|State of the Consternation|
|October 7, 2008|
I'm terrified. I can't even remember a time I've been so terrified. Maybe September 11 when the last plane was in the air and the phone lines between Boston and D.C. were inoperative, and three of us forwent the T and walked all the way from downtown Boston to Cambridge, constantly looking up. Flinching at every shadow overhead.
I can't remember a time when I've been terrified about an election. The first presidential election I voted in -- Clinton 1992 -- washed over me. I was a college freshman. I heard Clinton speak at Rackham Library in Ann Arbor, but it was from a great, great distance, which is exactly how I felt. Politics and the problems of the country were so far removed from me. I was worried about classes and grades. I was dealing with eating disorder roommates and some new liquid called "beer."
The 2000 election was a disaster and I knew it. I was old enough and aware enough and making enough of my own money to know: this was very, very bad. Four years later, I was sanguine. I was calm. Zogby said Kerry was going to win, and I was wise enough to be beyond relieved. But I was stupid enough to believe it.
I don't believe the polls now. I don't believe the numbers that tell me to chill out about the future of unborn children. Of my friends. Of me and my family.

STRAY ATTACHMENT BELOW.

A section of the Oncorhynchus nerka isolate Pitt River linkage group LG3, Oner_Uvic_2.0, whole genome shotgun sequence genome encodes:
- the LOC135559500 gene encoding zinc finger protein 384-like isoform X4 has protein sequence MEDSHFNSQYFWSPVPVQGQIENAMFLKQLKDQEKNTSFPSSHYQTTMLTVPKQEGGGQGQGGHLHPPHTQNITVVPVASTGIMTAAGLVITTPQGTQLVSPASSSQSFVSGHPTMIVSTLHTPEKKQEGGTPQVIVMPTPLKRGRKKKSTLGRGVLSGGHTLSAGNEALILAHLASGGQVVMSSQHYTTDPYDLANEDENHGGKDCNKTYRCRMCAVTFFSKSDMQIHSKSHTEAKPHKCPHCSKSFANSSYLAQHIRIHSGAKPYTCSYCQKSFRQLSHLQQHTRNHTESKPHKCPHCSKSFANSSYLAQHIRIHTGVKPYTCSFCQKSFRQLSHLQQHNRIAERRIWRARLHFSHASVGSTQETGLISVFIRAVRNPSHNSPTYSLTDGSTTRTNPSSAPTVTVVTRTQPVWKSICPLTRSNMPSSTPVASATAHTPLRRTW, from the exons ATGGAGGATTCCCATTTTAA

I watch the debates and I see a woman who very much believes she can get by with a wink and a smile. Who thinks that colloquialisms and "doncha know" and flapping her manicured nails at "all you down in Washington" will lull the country into believing she has a single shred of credibility even when she can't answer a single question Gwen Ifill puts to her.
I don't know when I grew up and started to care so passionately, so indigestively about politics, but I do know that I care now and I'm terrified. I once respected McCain. I used to shrug that if McCain was president, it wouldn't be all bad. Like Jon Stewart, I believed that were McCain and Obama to run for president, it would be the "tonic this country needs."
Sarah Palin is not part of that tonic. If anything, she's an emetic.
Her fixed, Vaseline-d beauty queen smile that never slips -- even when she's talking about genocide -- is insulting and condescending to all woman. She uses it to teeth at us, "I'm just like you. I'm just a mom, wanting to change things with those white men in Washington." I don't want "just a mom," I want someone who knows what she's doing, and Sarah Palin has yet to convince me she knows something about anything other than artifice and dodging the press as overtly as she dodged debate questions.
Because she has a multi-used uterus, I'm supposed to feel some kinship? Faugh. Get back to me when she, along with McCain, aren't feeding the American machine of racism that is baying for Obama's blood. McCain and Palin -- both of them -- are using Obama's color and reveling in the rampant racism that still lurks in this "great country of ours" to win an election in 200-fricking-8!
If anything happens to Obama in the course of this election, I will hold McCain and Palin directly responsible.
So, yeah, I used to respect McCain. I was close to calling myself a "McCain Democrat." Now he just makes me sick.